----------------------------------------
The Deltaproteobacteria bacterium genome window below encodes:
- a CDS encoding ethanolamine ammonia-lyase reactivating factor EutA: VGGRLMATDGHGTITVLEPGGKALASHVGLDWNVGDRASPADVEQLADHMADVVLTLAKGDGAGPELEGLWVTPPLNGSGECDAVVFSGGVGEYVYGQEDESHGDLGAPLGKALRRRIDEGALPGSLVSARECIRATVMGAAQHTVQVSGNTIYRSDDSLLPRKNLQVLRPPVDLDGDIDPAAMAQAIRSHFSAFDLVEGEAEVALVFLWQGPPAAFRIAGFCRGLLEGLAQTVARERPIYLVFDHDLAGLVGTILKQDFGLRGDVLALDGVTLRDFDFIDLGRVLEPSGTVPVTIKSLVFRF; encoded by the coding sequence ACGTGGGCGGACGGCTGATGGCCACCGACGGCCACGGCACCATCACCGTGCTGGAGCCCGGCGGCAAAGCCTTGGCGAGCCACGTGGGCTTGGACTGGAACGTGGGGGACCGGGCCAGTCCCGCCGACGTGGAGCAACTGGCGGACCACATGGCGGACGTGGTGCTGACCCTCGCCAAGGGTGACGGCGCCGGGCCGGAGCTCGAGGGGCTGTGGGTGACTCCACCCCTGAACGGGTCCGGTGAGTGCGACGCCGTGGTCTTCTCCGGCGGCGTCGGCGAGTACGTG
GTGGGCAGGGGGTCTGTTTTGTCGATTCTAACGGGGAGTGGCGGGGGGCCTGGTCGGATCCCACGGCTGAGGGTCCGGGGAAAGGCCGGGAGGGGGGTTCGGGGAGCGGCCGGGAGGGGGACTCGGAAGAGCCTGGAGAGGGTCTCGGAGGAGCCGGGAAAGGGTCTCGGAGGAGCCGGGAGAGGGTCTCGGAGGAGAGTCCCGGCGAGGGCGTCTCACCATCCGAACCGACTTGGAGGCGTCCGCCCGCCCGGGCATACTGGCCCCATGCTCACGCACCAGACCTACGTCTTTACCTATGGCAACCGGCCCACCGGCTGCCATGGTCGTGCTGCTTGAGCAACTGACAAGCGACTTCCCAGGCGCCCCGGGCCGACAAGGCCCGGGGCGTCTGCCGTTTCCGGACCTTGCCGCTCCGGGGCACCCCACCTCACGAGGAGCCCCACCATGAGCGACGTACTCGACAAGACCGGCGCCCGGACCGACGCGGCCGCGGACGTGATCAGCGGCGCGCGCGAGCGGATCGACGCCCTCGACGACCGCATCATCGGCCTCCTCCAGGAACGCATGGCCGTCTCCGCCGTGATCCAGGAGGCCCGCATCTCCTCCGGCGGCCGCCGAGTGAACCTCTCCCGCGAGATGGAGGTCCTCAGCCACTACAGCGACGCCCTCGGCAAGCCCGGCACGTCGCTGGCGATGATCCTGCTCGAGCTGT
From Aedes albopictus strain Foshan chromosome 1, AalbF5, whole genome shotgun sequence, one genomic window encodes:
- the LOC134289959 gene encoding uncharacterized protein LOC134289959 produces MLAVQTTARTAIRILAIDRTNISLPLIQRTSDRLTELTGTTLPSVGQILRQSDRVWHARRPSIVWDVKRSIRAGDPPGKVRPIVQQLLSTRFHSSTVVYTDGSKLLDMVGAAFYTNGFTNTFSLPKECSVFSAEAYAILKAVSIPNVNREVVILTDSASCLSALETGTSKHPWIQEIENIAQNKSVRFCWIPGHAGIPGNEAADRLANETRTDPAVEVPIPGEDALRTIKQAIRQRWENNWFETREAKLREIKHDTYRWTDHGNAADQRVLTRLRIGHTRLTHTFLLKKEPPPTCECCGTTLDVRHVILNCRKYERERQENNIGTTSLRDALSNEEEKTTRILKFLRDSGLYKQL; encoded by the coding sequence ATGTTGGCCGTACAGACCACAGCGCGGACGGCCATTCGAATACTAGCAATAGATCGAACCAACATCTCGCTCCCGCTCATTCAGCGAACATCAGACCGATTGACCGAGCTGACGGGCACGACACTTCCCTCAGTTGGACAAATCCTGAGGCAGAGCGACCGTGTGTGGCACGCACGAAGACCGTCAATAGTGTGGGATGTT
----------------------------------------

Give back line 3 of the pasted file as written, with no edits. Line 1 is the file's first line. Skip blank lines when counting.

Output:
GTGGGCAGGGGGTCTGTTTTGTCGATTCTAACGGGGAGTGGCGGGGGGCCTGGTCGGATCCCACGGCTGAGGGTCCGGGGAAAGGCCGGGAGGGGGGTTCGGGGAGCGGCCGGGAGGGGGACTCGGAAGAGCCTGGAGAGGGTCTCGGAGGAGCCGGGAAAGGGTCTCGGAGGAGCCGGGAGAGGGTCTCGGAGGAGAGTCCCGGCGAGGGCGTCTCACCATCCGAACCGACTTGGAGGCGTCCGCCCGCCCGGGCATACTGGCCCCATGCTCACGCACCAGACCTACGTCTTTACCTATGGCAACCGGCCCACCGGCTGCCATGGTCGTGCTGCTTGAGCAACTGACAAGCGACTTCCCAGGCGCCCCGGGCCGACAAGGCCCGGGGCGTCTGCCGTTTCCGGACCTTGCCGCTCCGGGGCACCCCACCTCACGAGGAGCCCCACCATGAGCGACGTACTCGACAAGACCGGCGCCCGGACCGACGCGGCCGCGGACGTGATCAGCGGCGCGCGCGAGCGGATCGACGCCCTCGACGACCGCATCATCGGCCTCCTCCAGGAACGCATGGCCGTCTCCGCCGTGATCCAGGAGGCCCGCATCTCCTCCGGCGGCCGCCGAGTGAACCTCTCCCGCGAGATGGAGGTCCTCAGCCACTACAGCGACGCCCTCGGCAAGCCCGGCACGTCGCTGGCGATGATCCTGCTCGAGCTGT